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ARS Home » Plains Area » Kerrville, Texas » Knipling-Bushland U.S. Livestock Insects Research Laboratory » LAPRU » Research » Publications at this Location » Publication #345288

Research Project: Cattle Fever Tick Control and Eradication

Location: Livestock Arthropod Pests Research

Title: Introduction, establishment and dispersal in Mexico of the wasp Tetramesa romana, biological control agent of the giant reed

Author
item Martinez Jimenez, M - Non ARS Employee
item Goolsby, John
item Racelis, A - University Of Texas Rio Grande Valley
item Perez De Leon, Adalberto - Beto
item Negrete Arroyos, D - Non ARS Employee

Submitted to: Southwestern Entomologist
Publication Type: Peer Reviewed Journal
Publication Acceptance Date: 3/1/2017
Publication Date: 6/1/2017
Citation: Martinez Jimenez, M., Goolsby, J., Racelis, A., Perez De Leon, A.A., Negrete Arroyos, D. 2017. Introduction, establishment and dispersal in Mexico of the wasp Tetramesa romana, biological control agent of the giant reed. Southwestern Entomologist. 42(2):427-434.

Interpretive Summary: The arundo wasp, Tetramesa romana, is a specialist, plant-feeding insect biological control agent for the invasive weed - Arundo donax, also known as giant reed, carrizo cane, and in Mexico, carrizo gigante and el ladron de agua. This weed, which is native to Spain, grows along the banks of rivers, creeks in the Southwestern U.S. and Mexico, causing serious impacts by displacing native vegetation, enhancing the survival of cattle fever ticks, interfering with law enforcement activities along the international border and competing for scarce water resources in an arid region with frequent droughts. The arundo wasp was released along the Rio Grande River between Del Rio and Brownsville, TX in 2009 and is now causing significant damage to giant reed and allowing for regrowth of desirable riverine vegetation. Parallel releases of the arundo wasp were made by collaborators at the Instituto Mexicano de Tecnologia del Agua (Mexican Institute of Water Technology, Morelos, Mexico) in 2010 along the Rio Grande near Nuevo Laredo in the Mexican border state of Tamaulipas and 1000 km south in the central state of Morelos. Biannual field surveys in these locations show establishment and dispersal of more than 500m from the release locations within one year. The arundo wasp is expected to produce economic benefits in Mexico, including the bi-national Rio Grande/Rio Bravo river basin, that are similar to the those documented in the U.S.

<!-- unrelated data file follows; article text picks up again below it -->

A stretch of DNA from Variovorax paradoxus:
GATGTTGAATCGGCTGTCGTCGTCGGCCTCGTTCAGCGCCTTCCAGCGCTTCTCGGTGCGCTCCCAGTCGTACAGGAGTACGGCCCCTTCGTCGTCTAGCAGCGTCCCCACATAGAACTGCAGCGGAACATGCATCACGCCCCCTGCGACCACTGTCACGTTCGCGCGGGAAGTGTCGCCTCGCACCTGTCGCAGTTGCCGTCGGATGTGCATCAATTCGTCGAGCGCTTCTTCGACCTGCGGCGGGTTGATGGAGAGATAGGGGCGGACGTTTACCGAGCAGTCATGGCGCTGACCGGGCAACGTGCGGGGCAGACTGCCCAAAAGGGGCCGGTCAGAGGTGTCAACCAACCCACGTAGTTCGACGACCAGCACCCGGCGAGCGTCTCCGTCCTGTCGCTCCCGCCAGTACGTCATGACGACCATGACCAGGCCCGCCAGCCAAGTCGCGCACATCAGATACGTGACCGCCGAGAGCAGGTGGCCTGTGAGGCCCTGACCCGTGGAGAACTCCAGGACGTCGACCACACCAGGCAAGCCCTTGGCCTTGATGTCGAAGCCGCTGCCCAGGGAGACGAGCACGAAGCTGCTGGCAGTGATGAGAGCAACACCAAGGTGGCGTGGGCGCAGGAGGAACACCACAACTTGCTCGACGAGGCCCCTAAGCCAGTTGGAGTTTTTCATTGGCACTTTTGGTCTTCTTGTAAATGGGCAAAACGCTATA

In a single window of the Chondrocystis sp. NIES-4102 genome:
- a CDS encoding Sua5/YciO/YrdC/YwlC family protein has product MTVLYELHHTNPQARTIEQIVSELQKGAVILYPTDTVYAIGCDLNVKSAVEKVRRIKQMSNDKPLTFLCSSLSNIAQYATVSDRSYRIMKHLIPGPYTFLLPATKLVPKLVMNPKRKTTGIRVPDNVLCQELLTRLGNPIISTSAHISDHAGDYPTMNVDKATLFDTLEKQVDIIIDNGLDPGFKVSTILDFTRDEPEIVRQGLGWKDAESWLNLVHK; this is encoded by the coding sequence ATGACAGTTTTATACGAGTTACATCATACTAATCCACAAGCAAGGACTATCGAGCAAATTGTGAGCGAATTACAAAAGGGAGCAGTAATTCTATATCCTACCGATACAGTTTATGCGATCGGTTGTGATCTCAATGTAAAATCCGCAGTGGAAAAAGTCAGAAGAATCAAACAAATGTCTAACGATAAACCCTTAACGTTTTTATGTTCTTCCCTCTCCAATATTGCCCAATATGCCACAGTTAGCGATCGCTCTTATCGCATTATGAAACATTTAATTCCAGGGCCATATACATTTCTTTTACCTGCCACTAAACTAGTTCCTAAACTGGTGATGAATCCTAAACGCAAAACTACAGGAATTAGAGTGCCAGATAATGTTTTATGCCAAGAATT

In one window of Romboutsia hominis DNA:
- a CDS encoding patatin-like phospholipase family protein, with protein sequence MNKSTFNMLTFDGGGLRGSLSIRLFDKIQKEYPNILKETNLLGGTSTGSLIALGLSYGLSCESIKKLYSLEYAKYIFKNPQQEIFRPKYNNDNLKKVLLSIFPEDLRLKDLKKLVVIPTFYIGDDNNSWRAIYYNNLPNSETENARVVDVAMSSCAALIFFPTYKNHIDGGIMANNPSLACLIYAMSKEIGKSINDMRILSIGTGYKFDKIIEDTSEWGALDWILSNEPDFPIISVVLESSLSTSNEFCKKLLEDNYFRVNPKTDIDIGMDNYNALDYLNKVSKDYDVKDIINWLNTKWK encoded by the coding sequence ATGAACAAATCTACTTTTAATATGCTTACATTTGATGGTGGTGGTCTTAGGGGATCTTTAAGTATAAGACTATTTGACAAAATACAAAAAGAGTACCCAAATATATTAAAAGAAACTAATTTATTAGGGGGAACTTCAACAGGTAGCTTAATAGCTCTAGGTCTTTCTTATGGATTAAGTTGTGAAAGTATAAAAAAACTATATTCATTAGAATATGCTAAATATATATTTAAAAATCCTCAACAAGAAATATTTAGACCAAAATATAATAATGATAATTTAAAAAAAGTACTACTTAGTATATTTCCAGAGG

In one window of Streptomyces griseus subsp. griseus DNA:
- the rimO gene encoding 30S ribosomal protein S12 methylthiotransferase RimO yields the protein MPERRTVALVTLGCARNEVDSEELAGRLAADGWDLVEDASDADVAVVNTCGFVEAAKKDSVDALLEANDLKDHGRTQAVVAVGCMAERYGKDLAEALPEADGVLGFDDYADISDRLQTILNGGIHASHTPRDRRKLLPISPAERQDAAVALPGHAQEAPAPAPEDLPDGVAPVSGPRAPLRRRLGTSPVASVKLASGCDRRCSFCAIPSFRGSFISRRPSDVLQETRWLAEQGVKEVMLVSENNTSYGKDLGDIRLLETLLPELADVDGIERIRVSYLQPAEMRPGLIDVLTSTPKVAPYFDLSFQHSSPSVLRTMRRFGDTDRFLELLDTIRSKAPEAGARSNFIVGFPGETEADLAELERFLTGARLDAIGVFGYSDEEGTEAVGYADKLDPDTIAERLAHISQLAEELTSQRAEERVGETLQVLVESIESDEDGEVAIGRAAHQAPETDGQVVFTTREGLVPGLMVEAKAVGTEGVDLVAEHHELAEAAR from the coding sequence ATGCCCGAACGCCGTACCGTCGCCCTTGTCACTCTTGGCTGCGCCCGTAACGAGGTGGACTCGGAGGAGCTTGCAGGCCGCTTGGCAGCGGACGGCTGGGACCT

Technical Abstract: The arundo wasp, Tetramesa romana, is a specialist, plant-feeding insect biological control agent for the invasive weed - Arundo donax, also known as giant reed, carrizo cane, and in Mexico, carrizo gigante and el ladron de agua. This weed, which is native to Spain, grows along the banks of rivers, creeks in the Southwestern U.S. and Mexico, causing serious impacts by displacing native vegetation, enhancing the survival of cattle fever ticks, interfering with law enforcement activities along the international border and competing for scarce water resources in an arid region with frequent droughts. The arundo wasp was released along the Rio Grande River between Del Rio and Brownsville, TX in 2009 and is now causing significant damage to giant reed and allowing for regrowth of desirable riverine vegetation. Parallel releases of arundo wasps were reared and made by collaborators at the Instituto Mexicano de Tecnologia del Agua (Mexican Institute of Water Technology, Morelos, Mexico) in 2010 along Rio Grande at 3 sites (18,600 wasps) near Nuevo Laredo in the Mexican border state of Tamaulipas and at six sites (79025 wasps) 1000 km south in the central state of Morelos. These sites represent dry steppe climates of Tamaulipas in the Chihuahuan desert and cool subtropical of Morelos in the central Mexican plateau. Biannual field surveys in these locations show establishment and dispersal of more than 500m from the release locations within one year. Wasp density of 65-88 exit holes per 1/m2 of A. donax is similar that found along the Rio Grande in Texas of 60-80 exit holes. The arundo wasp is expected to produce economic benefits in Mexico, including the bi-national Rio Grande/Rio Bravo river basin, that are similar to those documented in the U.S.